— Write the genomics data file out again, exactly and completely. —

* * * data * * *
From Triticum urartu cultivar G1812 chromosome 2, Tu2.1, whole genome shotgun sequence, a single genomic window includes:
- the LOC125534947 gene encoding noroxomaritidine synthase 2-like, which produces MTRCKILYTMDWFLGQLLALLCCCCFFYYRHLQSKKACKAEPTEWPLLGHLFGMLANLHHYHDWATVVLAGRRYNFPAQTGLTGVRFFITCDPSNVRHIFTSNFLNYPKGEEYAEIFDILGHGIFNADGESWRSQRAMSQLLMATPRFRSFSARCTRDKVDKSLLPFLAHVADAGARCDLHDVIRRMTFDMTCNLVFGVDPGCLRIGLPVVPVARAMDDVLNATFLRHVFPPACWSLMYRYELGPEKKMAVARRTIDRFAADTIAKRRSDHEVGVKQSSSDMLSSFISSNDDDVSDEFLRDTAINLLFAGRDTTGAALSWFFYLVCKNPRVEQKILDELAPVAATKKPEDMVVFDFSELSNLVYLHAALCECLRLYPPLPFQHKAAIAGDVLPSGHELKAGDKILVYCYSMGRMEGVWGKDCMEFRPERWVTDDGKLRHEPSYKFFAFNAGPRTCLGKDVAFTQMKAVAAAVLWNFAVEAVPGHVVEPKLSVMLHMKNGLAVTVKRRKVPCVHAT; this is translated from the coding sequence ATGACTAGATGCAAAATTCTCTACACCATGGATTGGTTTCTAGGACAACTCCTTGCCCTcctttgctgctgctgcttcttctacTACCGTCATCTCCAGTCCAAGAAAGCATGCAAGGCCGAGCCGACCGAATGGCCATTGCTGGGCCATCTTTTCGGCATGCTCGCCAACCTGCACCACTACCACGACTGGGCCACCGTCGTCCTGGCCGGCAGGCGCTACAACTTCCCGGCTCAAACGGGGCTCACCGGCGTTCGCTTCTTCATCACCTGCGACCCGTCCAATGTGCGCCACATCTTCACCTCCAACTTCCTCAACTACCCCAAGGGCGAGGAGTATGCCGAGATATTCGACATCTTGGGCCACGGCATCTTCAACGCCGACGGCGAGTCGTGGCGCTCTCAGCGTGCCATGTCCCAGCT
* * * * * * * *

From Triticum urartu cultivar G1812 chromosome 2, Tu2.1, whole genome shotgun sequence, a single genomic window includes:
- the LOC125534947 gene encoding noroxomaritidine synthase 2-like, which produces MTRCKILYTMDWFLGQLLALLCCCCFFYYRHLQSKKACKAEPTEWPLLGHLFGMLANLHHYHDWATVVLAGRRYNFPAQTGLTGVRFFITCDPSNVRHIFTSNFLNYPKGEEYAEIFDILGHGIFNADGESWRSQRAMSQLLMATPRFRSFSARCTRDKVDKSLLPFLAHVADAGARCDLHDVIRRMTFDMTCNLVFGVDPGCLRIGLPVVPVARAMDDVLNATFLRHVFPPACWSLMYRYELGPEKKMAVARRTIDRFAADTIAKRRSDHEVGVKQSSSDMLSSFISSNDDDVSDEFLRDTAINLLFAGRDTTGAALSWFFYLVCKNPRVEQKILDELAPVAATKKPEDMVVFDFSELSNLVYLHAALCECLRLYPPLPFQHKAAIAGDVLPSGHELKAGDKILVYCYSMGRMEGVWGKDCMEFRPERWVTDDGKLRHEPSYKFFAFNAGPRTCLGKDVAFTQMKAVAAAVLWNFAVEAVPGHVVEPKLSVMLHMKNGLAVTVKRRKVPCVHAT; this is translated from the coding sequence ATGACTAGATGCAAAATTCTCTACACCATGGATTGGTTTCTAGGACAACTCCTTGCCCTcctttgctgctgctgcttcttctacTACCGTCATCTCCAGTCCAAGAAAGCATGCAAGGCCGAGCCGACCGAATGGCCATTGCTGGGCCATCTTTTCGGCATGCTCGCCAACCTGCACCACTACCACGACTGGGCCACCGTCGTCCTGGCCGGCAGGCGCTACAACTTCCCGGCTCAAACGGGGCTCACCGGCGTTCGCTTCTTCATCACCTGCGACCCGTCCAATGTGCGCCACATCTTCACCTCCAACTTCCTCAACTACCCCAAGGGCGAGGAGTATGCCGAGATATTCGACATCTTGGGCCACGGCATCTTCAACGCCGACGGCGAGTCGTGGCGCTCTCAGCGTGCCATGTCCCAGCT